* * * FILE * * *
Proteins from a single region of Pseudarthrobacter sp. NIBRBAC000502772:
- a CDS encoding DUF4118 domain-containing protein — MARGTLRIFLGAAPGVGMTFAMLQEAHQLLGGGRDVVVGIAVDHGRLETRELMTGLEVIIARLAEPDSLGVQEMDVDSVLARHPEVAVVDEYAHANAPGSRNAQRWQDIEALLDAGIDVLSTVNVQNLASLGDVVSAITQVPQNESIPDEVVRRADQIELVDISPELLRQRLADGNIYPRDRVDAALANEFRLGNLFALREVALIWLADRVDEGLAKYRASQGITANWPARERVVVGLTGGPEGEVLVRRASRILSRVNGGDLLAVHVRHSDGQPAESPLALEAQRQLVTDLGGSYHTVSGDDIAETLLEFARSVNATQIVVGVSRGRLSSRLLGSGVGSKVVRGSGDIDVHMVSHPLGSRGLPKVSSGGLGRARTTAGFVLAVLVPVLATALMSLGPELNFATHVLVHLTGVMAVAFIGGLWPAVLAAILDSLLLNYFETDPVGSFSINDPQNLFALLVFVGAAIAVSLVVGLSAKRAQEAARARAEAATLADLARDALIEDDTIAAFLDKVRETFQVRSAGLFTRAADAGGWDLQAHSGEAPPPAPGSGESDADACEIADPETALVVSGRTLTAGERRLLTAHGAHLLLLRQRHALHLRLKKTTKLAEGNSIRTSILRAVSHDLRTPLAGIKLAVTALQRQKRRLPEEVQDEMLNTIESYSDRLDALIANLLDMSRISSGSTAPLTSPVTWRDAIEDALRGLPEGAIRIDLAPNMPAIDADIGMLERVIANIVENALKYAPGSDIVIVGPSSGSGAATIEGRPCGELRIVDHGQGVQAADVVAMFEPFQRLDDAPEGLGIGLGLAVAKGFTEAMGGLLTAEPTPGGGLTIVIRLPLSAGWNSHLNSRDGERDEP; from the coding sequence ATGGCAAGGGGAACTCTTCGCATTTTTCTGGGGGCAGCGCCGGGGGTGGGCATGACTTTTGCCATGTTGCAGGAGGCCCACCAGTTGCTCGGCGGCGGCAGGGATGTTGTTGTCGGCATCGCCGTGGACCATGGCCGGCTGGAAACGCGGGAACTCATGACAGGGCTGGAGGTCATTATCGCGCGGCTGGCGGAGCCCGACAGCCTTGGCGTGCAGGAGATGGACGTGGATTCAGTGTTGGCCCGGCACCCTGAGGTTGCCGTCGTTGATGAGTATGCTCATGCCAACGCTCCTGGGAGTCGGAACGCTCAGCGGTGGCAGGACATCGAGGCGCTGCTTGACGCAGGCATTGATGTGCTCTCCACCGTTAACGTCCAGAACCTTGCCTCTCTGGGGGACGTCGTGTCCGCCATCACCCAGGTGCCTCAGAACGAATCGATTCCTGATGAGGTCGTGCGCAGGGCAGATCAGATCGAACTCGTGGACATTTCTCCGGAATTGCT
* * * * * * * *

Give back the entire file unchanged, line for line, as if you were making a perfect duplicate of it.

Proteins from a single region of Pseudarthrobacter sp. NIBRBAC000502772:
- a CDS encoding DUF4118 domain-containing protein — MARGTLRIFLGAAPGVGMTFAMLQEAHQLLGGGRDVVVGIAVDHGRLETRELMTGLEVIIARLAEPDSLGVQEMDVDSVLARHPEVAVVDEYAHANAPGSRNAQRWQDIEALLDAGIDVLSTVNVQNLASLGDVVSAITQVPQNESIPDEVVRRADQIELVDISPELLRQRLADGNIYPRDRVDAALANEFRLGNLFALREVALIWLADRVDEGLAKYRASQGITANWPARERVVVGLTGGPEGEVLVRRASRILSRVNGGDLLAVHVRHSDGQPAESPLALEAQRQLVTDLGGSYHTVSGDDIAETLLEFARSVNATQIVVGVSRGRLSSRLLGSGVGSKVVRGSGDIDVHMVSHPLGSRGLPKVSSGGLGRARTTAGFVLAVLVPVLATALMSLGPELNFATHVLVHLTGVMAVAFIGGLWPAVLAAILDSLLLNYFETDPVGSFSINDPQNLFALLVFVGAAIAVSLVVGLSAKRAQEAARARAEAATLADLARDALIEDDTIAAFLDKVRETFQVRSAGLFTRAADAGGWDLQAHSGEAPPPAPGSGESDADACEIADPETALVVSGRTLTAGERRLLTAHGAHLLLLRQRHALHLRLKKTTKLAEGNSIRTSILRAVSHDLRTPLAGIKLAVTALQRQKRRLPEEVQDEMLNTIESYSDRLDALIANLLDMSRISSGSTAPLTSPVTWRDAIEDALRGLPEGAIRIDLAPNMPAIDADIGMLERVIANIVENALKYAPGSDIVIVGPSSGSGAATIEGRPCGELRIVDHGQGVQAADVVAMFEPFQRLDDAPEGLGIGLGLAVAKGFTEAMGGLLTAEPTPGGGLTIVIRLPLSAGWNSHLNSRDGERDEP; from the coding sequence ATGGCAAGGGGAACTCTTCGCATTTTTCTGGGGGCAGCGCCGGGGGTGGGCATGACTTTTGCCATGTTGCAGGAGGCCCACCAGTTGCTCGGCGGCGGCAGGGATGTTGTTGTCGGCATCGCCGTGGACCATGGCCGGCTGGAAACGCGGGAACTCATGACAGGGCTGGAGGTCATTATCGCGCGGCTGGCGGAGCCCGACAGCCTTGGCGTGCAGGAGATGGACGTGGATTCAGTGTTGGCCCGGCACCCTGAGGTTGCCGTCGTTGATGAGTATGCTCATGCCAACGCTCCTGGGAGTCGGAACGCTCAGCGGTGGCAGGACATCGAGGCGCTGCTTGACGCAGGCATTGATGTGCTCTCCACCGTTAACGTCCAGAACCTTGCCTCTCTGGGGGACGTCGTGTCCGCCATCACCCAGGTGCCTCAGAACGAATCGATTCCTGATGAGGTCGTGCGCAGGGCAGATCAGATCGAACTCGTGGACATTTCTCCGGAATTGCT